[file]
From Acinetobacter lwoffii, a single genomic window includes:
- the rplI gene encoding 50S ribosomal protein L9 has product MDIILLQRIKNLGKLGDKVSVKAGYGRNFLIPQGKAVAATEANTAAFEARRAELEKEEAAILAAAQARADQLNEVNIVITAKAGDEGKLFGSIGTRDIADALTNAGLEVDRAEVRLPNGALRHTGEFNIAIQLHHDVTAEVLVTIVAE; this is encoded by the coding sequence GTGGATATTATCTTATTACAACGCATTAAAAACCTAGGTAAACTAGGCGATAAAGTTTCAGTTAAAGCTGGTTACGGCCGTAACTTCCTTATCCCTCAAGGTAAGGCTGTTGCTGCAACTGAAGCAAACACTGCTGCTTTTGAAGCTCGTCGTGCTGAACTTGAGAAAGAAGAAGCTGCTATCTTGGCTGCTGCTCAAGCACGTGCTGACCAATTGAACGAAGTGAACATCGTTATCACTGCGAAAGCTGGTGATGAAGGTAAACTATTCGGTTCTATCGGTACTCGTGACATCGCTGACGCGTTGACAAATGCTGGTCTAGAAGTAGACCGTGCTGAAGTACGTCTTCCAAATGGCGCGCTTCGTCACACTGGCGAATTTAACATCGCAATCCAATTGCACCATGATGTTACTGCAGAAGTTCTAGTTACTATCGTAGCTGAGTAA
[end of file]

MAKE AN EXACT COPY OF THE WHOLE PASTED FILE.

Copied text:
From Acinetobacter lwoffii, a single genomic window includes:
- the rplI gene encoding 50S ribosomal protein L9 has product MDIILLQRIKNLGKLGDKVSVKAGYGRNFLIPQGKAVAATEANTAAFEARRAELEKEEAAILAAAQARADQLNEVNIVITAKAGDEGKLFGSIGTRDIADALTNAGLEVDRAEVRLPNGALRHTGEFNIAIQLHHDVTAEVLVTIVAE; this is encoded by the coding sequence GTGGATATTATCTTATTACAACGCATTAAAAACCTAGGTAAACTAGGCGATAAAGTTTCAGTTAAAGCTGGTTACGGCCGTAACTTCCTTATCCCTCAAGGTAAGGCTGTTGCTGCAACTGAAGCAAACACTGCTGCTTTTGAAGCTCGTCGTGCTGAACTTGAGAAAGAAGAAGCTGCTATCTTGGCTGCTGCTCAAGCACGTGCTGACCAATTGAACGAAGTGAACATCGTTATCACTGCGAAAGCTGGTGATGAAGGTAAACTATTCGGTTCTATCGGTACTCGTGACATCGCTGACGCGTTGACAAATGCTGGTCTAGAAGTAGACCGTGCTGAAGTACGTCTTCCAAATGGCGCGCTTCGTCACACTGGCGAATTTAACATCGCAATCCAATTGCACCATGATGTTACTGCAGAAGTTCTAGTTACTATCGTAGCTGAGTAA